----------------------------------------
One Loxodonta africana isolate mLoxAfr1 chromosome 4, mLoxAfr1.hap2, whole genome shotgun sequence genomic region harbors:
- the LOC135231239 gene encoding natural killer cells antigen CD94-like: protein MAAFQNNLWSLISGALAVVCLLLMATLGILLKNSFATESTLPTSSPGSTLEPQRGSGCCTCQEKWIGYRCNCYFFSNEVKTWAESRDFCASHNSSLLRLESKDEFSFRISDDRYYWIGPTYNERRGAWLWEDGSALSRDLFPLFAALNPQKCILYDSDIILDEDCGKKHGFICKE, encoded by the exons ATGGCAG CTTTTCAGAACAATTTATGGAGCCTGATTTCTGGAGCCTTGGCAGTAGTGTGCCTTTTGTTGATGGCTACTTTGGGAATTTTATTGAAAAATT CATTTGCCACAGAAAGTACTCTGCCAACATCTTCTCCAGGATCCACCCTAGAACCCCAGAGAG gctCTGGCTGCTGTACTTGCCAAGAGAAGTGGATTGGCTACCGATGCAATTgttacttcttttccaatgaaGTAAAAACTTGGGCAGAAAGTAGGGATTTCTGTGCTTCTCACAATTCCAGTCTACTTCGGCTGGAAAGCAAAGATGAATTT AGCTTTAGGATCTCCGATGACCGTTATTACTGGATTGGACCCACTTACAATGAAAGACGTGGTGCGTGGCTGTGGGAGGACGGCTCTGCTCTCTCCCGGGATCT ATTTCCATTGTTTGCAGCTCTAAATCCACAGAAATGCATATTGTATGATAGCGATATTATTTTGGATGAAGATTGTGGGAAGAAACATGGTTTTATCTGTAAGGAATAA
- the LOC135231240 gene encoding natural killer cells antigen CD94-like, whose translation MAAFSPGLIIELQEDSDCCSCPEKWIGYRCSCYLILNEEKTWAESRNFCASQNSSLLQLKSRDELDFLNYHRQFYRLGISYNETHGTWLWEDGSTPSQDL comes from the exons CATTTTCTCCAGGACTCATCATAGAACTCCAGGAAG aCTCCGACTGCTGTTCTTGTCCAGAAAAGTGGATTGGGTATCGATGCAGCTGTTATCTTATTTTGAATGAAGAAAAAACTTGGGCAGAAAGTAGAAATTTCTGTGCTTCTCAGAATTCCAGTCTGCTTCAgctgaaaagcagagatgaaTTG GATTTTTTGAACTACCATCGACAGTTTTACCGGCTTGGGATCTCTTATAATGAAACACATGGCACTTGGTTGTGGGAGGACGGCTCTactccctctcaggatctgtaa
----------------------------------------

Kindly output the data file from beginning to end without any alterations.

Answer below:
One Loxodonta africana isolate mLoxAfr1 chromosome 4, mLoxAfr1.hap2, whole genome shotgun sequence genomic region harbors:
- the LOC135231239 gene encoding natural killer cells antigen CD94-like: protein MAAFQNNLWSLISGALAVVCLLLMATLGILLKNSFATESTLPTSSPGSTLEPQRGSGCCTCQEKWIGYRCNCYFFSNEVKTWAESRDFCASHNSSLLRLESKDEFSFRISDDRYYWIGPTYNERRGAWLWEDGSALSRDLFPLFAALNPQKCILYDSDIILDEDCGKKHGFICKE, encoded by the exons ATGGCAG CTTTTCAGAACAATTTATGGAGCCTGATTTCTGGAGCCTTGGCAGTAGTGTGCCTTTTGTTGATGGCTACTTTGGGAATTTTATTGAAAAATT CATTTGCCACAGAAAGTACTCTGCCAACATCTTCTCCAGGATCCACCCTAGAACCCCAGAGAG gctCTGGCTGCTGTACTTGCCAAGAGAAGTGGATTGGCTACCGATGCAATTgttacttcttttccaatgaaGTAAAAACTTGGGCAGAAAGTAGGGATTTCTGTGCTTCTCACAATTCCAGTCTACTTCGGCTGGAAAGCAAAGATGAATTT AGCTTTAGGATCTCCGATGACCGTTATTACTGGATTGGACCCACTTACAATGAAAGACGTGGTGCGTGGCTGTGGGAGGACGGCTCTGCTCTCTCCCGGGATCT ATTTCCATTGTTTGCAGCTCTAAATCCACAGAAATGCATATTGTATGATAGCGATATTATTTTGGATGAAGATTGTGGGAAGAAACATGGTTTTATCTGTAAGGAATAA
- the LOC135231240 gene encoding natural killer cells antigen CD94-like, whose translation MAAFSPGLIIELQEDSDCCSCPEKWIGYRCSCYLILNEEKTWAESRNFCASQNSSLLQLKSRDELDFLNYHRQFYRLGISYNETHGTWLWEDGSTPSQDL comes from the exons CATTTTCTCCAGGACTCATCATAGAACTCCAGGAAG aCTCCGACTGCTGTTCTTGTCCAGAAAAGTGGATTGGGTATCGATGCAGCTGTTATCTTATTTTGAATGAAGAAAAAACTTGGGCAGAAAGTAGAAATTTCTGTGCTTCTCAGAATTCCAGTCTGCTTCAgctgaaaagcagagatgaaTTG GATTTTTTGAACTACCATCGACAGTTTTACCGGCTTGGGATCTCTTATAATGAAACACATGGCACTTGGTTGTGGGAGGACGGCTCTactccctctcaggatctgtaa